Written Tuesday, September 15:
I did it! I popped the proverbial cork in my cervix, nourished a healthy nesting ground for a welcome parasite and said, “go to town, little dude”. I couldn’t wait to get to the drugstore after my last entry. Good thing I biked there – it helped with the anxious shakes. I had a $10 off coupon to go towards a $20 purchase so I took an unnecessarily long time shopping. Continue reading
Written Monday, September 14th:
28th day of my cycle. The day I’ve been waiting for. “It” is not here yet, but it could come at any moment. Like waiting for someone you don’t like to show up at your door, knowing they’ll stick around for a week and make your life miserable. The only way to try to prevent their arrival is to have lots and lots of sex, relax, and hope for the best. Not bad, I guess. Continue reading
There is was. My first earthquake. It seemed pretty small, considering at first I wondered if I was just having a dizzy spell. Then, all of my colleagues started getting up and talking excitedly. I hope it’s not forewarning of a bigger one to come. Although, I have to admit I am curious. Apparently, this map can tell me how it felt.
I’m a bit tardy in posting this due to the holiday, but as it’s important to discuss it and will remain important to remember for years to come, I’m bringing it up again, even though some may unfortunately already feel it’s old news.
Apparently, someone within the Twin Cities local government felt it was within their rights to threateningly enter the homes of innocent people against whom they have no evidence of wrongdoing and proceed to terrorize said people at gunpoint and apparently a judge agreed with them.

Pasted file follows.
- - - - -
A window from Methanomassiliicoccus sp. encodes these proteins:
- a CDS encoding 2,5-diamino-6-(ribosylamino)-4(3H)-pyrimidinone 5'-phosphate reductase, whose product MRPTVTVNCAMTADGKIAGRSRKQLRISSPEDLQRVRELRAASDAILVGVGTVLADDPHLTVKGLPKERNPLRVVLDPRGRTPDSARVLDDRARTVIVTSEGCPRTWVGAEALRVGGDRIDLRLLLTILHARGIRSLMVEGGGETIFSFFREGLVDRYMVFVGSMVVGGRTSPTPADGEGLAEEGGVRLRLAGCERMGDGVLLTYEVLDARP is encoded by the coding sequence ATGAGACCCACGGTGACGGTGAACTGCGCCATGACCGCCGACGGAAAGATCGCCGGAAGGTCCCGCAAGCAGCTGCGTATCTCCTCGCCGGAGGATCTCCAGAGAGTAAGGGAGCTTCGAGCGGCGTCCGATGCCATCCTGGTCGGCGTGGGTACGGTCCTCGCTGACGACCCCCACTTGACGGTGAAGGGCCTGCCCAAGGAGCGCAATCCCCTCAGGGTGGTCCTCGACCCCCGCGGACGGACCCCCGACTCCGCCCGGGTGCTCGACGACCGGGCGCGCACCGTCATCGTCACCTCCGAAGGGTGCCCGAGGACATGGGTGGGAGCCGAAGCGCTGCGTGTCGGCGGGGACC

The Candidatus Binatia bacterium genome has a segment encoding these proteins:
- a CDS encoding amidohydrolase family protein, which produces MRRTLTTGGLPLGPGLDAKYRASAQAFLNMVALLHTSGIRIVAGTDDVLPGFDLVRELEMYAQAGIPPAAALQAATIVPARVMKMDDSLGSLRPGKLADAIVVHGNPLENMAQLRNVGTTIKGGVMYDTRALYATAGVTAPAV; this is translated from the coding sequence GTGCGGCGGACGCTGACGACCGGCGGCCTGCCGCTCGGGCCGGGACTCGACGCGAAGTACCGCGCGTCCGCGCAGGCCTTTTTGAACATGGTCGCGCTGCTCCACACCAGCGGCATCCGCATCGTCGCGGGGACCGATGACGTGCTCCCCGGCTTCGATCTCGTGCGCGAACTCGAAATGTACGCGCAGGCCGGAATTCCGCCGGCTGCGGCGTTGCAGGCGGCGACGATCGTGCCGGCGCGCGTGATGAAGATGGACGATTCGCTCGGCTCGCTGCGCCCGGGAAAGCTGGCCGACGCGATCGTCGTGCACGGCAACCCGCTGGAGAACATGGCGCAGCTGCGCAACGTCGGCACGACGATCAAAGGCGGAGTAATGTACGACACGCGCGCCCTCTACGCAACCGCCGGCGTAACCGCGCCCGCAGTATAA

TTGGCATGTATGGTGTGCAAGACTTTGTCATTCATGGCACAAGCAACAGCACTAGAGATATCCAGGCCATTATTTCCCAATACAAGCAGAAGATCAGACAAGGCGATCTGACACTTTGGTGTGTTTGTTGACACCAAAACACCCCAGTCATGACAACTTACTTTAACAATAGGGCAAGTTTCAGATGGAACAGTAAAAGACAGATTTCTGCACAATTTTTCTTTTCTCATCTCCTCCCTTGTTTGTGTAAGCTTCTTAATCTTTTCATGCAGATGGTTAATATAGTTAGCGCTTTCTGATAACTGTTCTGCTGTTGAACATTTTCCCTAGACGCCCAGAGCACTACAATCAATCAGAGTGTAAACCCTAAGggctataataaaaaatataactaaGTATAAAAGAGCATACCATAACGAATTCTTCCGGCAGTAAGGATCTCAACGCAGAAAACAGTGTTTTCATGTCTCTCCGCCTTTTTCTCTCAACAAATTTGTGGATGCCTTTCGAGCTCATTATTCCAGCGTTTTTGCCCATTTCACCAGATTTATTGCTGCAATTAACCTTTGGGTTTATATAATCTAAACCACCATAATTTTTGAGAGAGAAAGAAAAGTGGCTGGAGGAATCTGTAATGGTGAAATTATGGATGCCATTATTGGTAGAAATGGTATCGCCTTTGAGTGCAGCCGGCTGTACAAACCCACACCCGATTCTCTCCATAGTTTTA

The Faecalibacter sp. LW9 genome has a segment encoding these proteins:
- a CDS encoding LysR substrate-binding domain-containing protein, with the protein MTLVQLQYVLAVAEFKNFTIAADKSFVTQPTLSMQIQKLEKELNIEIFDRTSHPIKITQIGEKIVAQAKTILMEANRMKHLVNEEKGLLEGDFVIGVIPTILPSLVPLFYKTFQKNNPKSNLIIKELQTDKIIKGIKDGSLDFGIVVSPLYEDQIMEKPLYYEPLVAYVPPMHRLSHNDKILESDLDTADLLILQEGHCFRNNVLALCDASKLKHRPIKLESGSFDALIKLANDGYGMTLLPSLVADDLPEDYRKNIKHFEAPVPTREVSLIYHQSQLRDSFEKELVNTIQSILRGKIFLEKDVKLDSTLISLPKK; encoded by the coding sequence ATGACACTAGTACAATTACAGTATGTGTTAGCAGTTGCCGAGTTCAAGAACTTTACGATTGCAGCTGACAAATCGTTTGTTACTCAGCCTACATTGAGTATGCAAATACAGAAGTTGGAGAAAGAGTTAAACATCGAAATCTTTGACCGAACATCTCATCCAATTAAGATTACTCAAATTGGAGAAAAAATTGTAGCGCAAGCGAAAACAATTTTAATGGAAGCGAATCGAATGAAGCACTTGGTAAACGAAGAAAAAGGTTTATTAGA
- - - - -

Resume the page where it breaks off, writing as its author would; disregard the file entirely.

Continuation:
Make no mistake, they were indeed terrorizing them. Speaking as someone who has been harassed by a group of police officers, I can tell you without hyperbole that it is terrifying to be forced to listen to the taunting jeers of those with unquestionable authority, especially when they’re armed. I can only imagine how much worse it would be if they forced their way into my home (where I generally hope to feel safe) dressed in riot gear, refused to show a warrant, handcuffed me while I stared speechless at the barrel of a semi-automatic weapon, and forced me to lie on the ground while they referred to each other as the “terminator” or the “exterminator”.
This is NOT a Republican issue and please do not do yourself the disservice of assuming it is. The point is that “democratically” elected officials have the power to do this and we do not believe we have the power to stop them. This is not the behavior of the governing body of a true democracy. This is the behavior of a state in which the government and the people are separate.
Please also do not make the mistake of thinking that this will not happen to you because you are law abiding. Again, there was no evidence against these people. Maybe you assume you will not be the victim of this kind of abuse because you do not put yourself in the position these people did by planning to exercise their rights to assemble and speak freely? Then I ask, are you willing to give up those rights? What happens when you do find yourself faced with a situation in which you feel you need to speak out?
These immoral raids only serve as a reminder that you’re safe, as long as you remain complacent.
The text links in the article I’ve copied below won’t work so check out the original article from Salon.com for more details. Videos are embedded. Continue reading